Egg Freezing – The Basics

A new patient consultation for egg freezing is rapidly becoming one of my favorite patient visits. These young women set up an appointment to discuss their future fertility and I am all about it! They come in at different stages in their lives- some are single, some are in a new relationship and they don’t want the pressure of “the clock”, some are even married. The one thing they all think – is that they may want children in the future; the one think that all know – is that they are not ready for children right now.

Just so you know, oocyte cryopreservation (egg freezing) has been around for awhile (almost as long as traditional in vitro fertilization or IVF). That being said, it was not until 2012 when it lost its “experimental” label and it is now offered as a standard practice. Why did it take so long for egg freezing to be considered standard of care? There are multiple reasons; most importantly – older freezing techniques (ie. slow freeze) was traumatic to the eggs and caused significant damage at thaw and fertilization. That lead to less than ideal success rates and if you cannot use the eggs later on down the road, what is the point in going through the whole process to being with?

Now that egg freezing is no longer experimental, it is being offered by many fertility practices (as well as some specific egg freezing centers). This has its positives, but it also has some negatives. Just like IVF, not all centers have the same success rates. I mention this because I think it is important for women who are considering egg freezing to ask questions of their doctor and the IVF laboratory before they get started. How long have they been freezing eggs? Do they have any thaw data? Do they have pregnancy data?

My opinion? You definitely have the right to know the answers to these questions.

In this post, I want to address some of the questions I get most frequently at an egg freezing consultation:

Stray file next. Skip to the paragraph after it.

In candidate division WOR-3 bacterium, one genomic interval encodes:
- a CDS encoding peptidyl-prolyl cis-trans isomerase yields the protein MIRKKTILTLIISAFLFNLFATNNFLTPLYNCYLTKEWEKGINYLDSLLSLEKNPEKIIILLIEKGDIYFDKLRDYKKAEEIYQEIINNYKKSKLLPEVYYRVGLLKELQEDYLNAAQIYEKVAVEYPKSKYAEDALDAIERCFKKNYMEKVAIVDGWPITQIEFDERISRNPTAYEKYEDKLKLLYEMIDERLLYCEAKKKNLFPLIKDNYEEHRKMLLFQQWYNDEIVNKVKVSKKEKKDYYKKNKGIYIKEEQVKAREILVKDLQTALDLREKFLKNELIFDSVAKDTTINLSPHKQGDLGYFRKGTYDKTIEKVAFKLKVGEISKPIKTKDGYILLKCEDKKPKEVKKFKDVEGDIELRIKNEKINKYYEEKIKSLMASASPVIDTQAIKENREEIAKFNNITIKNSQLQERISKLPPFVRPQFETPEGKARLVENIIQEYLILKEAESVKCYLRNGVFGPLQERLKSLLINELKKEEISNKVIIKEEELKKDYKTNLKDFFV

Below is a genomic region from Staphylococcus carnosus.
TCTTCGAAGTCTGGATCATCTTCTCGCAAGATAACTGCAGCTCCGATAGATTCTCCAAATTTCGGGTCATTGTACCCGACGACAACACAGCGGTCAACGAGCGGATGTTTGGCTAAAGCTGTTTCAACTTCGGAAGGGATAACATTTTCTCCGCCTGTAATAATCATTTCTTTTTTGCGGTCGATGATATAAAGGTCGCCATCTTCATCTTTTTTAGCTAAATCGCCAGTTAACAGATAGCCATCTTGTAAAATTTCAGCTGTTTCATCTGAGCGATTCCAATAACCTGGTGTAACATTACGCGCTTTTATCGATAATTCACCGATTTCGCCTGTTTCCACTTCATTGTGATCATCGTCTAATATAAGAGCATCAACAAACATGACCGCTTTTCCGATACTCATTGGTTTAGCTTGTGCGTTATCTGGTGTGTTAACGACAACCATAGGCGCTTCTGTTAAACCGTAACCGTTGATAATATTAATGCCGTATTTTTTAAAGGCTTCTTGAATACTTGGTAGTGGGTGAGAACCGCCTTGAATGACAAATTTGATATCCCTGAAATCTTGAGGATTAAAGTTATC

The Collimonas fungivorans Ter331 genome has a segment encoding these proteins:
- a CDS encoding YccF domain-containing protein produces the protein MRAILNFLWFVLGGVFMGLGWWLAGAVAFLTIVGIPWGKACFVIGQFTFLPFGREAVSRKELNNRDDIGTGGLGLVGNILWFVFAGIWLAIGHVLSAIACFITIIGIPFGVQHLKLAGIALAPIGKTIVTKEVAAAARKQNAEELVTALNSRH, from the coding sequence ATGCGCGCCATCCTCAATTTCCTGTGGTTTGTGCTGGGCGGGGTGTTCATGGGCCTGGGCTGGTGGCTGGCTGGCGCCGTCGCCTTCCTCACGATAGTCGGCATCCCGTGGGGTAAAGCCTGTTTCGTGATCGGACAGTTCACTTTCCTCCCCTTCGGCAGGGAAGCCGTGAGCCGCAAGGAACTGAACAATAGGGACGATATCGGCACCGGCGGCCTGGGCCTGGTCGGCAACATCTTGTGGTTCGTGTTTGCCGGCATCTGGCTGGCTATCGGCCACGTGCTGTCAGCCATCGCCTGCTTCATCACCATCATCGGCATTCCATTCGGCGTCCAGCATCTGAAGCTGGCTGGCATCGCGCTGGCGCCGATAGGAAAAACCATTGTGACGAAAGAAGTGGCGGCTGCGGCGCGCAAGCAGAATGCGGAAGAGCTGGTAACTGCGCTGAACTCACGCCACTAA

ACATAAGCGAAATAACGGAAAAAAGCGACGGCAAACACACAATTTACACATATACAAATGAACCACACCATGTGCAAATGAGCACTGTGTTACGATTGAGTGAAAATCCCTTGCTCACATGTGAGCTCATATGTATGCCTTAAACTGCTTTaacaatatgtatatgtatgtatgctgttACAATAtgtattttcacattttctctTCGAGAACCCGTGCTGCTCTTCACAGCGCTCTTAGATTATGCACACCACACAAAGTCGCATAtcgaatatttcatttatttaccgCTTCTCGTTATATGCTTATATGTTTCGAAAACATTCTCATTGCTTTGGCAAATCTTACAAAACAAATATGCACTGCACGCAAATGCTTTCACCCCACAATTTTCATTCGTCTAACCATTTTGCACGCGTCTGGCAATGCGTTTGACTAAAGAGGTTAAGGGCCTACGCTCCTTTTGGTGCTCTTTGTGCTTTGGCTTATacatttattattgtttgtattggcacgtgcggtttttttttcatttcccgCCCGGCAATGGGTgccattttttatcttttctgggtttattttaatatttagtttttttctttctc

1. How long do the eggs last for?

It is safe to say the frozen eggs can remain frozen for longer than you could need them. The main concern about egg freezing has always been how well they freeze and then thaw. With the current freezing techniques (vitrification), we see very high thaw rates (>90%) and that does seem to change with the length of time frozen.

2. How many eggs should you freeze?

This answer to this question is not one size fits all. There are many factors involved in deciding how many eggs a woman should freeze. The biggest factors:

a) Patient Age- As a woman ages, her eggs have a lower chance of developing into a baby. Most recent data and some very helpful predictor calculators, show that each unfertilized egg has about a 4-10% chance of becoming a baby in the future. The younger the woman, the higher the chance of success.

In women <35yo, there is about an 8-10% chance of live birth per egg. Stating it another way, Doyle, et al. reported that in those women <38yo who retrieved 15-20 eggs, they had a 60-80% chance of one live birth.  In older women, they required higher numbers of frozen eggs to achieve a live birth.

b) Family planning goals- It sounds obvious, but many do not always think about their long term family planning goals. The more children you desire, the higher the number of eggs you should freeze.

Most importantly, Iadvise women that this is all just predictions. We are hopeful that they will be the “norm,” but egg freezing is not a guarantee of a baby.

3. When should I do it?

In my opinion, the ideal age to freeze eggs around 32-35 years old. Of course there are always exceptions. You may need to freeze them earlier if you have a low ovarian reserve, a family history of early menopause or if you will be undergoing treatment for cancer. If you freeze at younger than 32 years old, you are less likely to use them (ie. you might get married and conceive well before you would ever need them). If you freeze them at an older age, you will have a lower chance of success, but that is still better than not trying at all.

4. What if I find a partner, should I use the eggs or just try to conceive?

I typically recommend you try to conceive first (if you are still in the age range for spontaneous pregnancy). Like any couple who are trying to conceive, if you are >35 years old and not pregnant in 6 months then you should come back to discuss your next steps.

5. How do we get the eggs out?

This process is very similar to an in vitro fertilization cycle. You take similar medications and undergo the retrieval to remove the eggs from the ovary. Where it differs is that instead of fertilizing the eggs, the embryologist freezes the mature eggs immediately. I will actually elaborate more on this process in my next post.

If you cannot tell, I am a huge proponent of egg freezing. I think the advancement in technique and the marked improvement in success rates certainly validate its use.

In my next blog post, I am going to discuss the steps of egg freezing. Keep you eyes open for it!

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